In housing schemes and council estates across the UK, we face an enormous problem: there are a lack of healthy churches and also a gap in indigenous leadership training. This is why 20schemes exists, to try and address these problems.
Here are some possible solutions to tackle these issues.
1. We need to give our younger converts ministry responsibilities more quickly than is often the case.
Often, the middle class approach to leadership training is, “Prove yourself and then we will see”, but a better way within scheme culture is, “Take responsibility until you prove you are unable.” In other words, give local converts responsibility more quickly and release them into areas of service and teaching (not just chair stacking). Alongside this, shadow them. In other words, equip them from behind and from the side, not just from up front. Walk with them. That is how Jesus did it with the disciples. They did life together and He taught them along the way.
Several years ago at Niddrie, we employed a young Youth & Community Trainee who had been saved for less than a year. She’s a local girl who came to us with no previous knowledge of the Bible. Within two months, we took the decision to employ her part-time to reach out to young people in the area.
Before long, she started a Bible study with five friends. She knew hardly anything, except the gospel, but within weeks some of her pals were attending the church and a couple were saved, closely followed by her sister and her boyfriend. She made more progress locally in six months than we did in six years.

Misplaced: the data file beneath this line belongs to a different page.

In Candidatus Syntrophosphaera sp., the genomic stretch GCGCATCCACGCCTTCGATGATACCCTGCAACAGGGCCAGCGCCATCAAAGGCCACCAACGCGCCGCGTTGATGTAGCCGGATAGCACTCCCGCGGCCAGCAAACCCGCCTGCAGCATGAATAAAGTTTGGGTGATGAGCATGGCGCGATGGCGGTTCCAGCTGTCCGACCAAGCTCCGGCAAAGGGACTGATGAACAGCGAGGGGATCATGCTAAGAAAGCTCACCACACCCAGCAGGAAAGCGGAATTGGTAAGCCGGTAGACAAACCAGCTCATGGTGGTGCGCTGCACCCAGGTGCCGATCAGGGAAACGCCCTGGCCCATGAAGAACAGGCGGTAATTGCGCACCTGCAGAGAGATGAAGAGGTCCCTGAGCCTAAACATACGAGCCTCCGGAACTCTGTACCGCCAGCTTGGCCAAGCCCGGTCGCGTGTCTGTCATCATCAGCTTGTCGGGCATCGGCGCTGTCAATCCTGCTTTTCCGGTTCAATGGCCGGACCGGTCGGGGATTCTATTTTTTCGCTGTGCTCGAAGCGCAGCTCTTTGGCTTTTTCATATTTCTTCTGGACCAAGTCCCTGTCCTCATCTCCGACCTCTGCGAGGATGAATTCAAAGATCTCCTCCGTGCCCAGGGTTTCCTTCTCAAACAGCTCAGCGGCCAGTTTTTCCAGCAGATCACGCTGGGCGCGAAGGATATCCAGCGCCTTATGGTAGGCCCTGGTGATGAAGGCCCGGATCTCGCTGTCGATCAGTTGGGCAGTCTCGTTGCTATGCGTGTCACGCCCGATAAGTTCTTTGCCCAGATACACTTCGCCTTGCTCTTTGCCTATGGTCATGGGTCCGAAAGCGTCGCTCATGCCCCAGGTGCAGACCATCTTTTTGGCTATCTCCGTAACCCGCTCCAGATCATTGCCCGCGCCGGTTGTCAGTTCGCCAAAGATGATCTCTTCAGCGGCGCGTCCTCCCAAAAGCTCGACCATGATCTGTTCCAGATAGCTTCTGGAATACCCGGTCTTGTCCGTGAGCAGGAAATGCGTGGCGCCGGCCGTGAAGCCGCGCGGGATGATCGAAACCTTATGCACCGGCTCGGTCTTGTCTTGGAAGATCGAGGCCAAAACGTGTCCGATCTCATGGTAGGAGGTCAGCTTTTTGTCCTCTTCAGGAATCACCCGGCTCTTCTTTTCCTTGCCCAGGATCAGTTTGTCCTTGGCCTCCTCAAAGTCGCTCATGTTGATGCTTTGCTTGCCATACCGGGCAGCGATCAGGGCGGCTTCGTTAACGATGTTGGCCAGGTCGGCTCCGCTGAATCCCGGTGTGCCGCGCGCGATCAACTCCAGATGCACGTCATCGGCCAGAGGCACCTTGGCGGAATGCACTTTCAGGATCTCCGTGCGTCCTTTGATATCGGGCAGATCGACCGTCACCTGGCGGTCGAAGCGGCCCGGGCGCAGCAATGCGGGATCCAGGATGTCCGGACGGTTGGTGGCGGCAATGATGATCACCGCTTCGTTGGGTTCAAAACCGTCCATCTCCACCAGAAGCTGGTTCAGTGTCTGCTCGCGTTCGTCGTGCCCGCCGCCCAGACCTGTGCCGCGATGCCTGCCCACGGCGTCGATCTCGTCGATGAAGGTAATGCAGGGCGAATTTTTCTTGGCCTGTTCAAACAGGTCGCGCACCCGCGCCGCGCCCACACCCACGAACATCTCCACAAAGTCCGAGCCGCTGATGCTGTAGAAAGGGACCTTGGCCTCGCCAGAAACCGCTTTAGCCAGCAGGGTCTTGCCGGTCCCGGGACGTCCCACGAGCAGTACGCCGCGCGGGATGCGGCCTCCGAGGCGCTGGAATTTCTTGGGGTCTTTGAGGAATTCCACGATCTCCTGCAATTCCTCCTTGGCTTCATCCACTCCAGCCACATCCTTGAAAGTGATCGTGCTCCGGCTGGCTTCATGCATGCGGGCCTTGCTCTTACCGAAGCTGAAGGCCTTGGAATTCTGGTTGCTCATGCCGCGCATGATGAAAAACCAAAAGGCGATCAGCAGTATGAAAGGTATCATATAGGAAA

What we did in the studies was to let a mature Christian woman sit in, but not lead—she was there to offer help and advice if our young lady got stuck. With this culture of freedom, she has gone on to start other ministries within the community, whilst simultaneously being trained through our teaching programme.
Remember, the State has made people passive. We need to get them younger and give them responsibility more quickly because my experience is that, by allowing people freedom to minister sooner, it actually frees them for ministry, allows the gospel to spread more quickly, helps them mature, and gives them the ability to develop spiritually.
2. Teach cultural insiders and indigenous people the gospel in culturally understandable ways, and they will be able to express it more easily to their people than outsiders.
They will do this naturally once they understand it. We need the gospel to go viral before we establish our leadership structures. It will only go viral if new converts are released early, not over discipled or molly-coddled and not expected to live up to some super-idealism imposed from cultural outsiders. The early church was a bit of a mess, but the gospel also went viral as it fell into the hands of ordinary people. Let it loose and mop up the mess afterwards.
Far too many leaders are control freaks. Of course, we will face the accusation of promoting people too quickly. This is a favourite one of cultural outsiders. Leadership development requires practice as much as knowledge and character.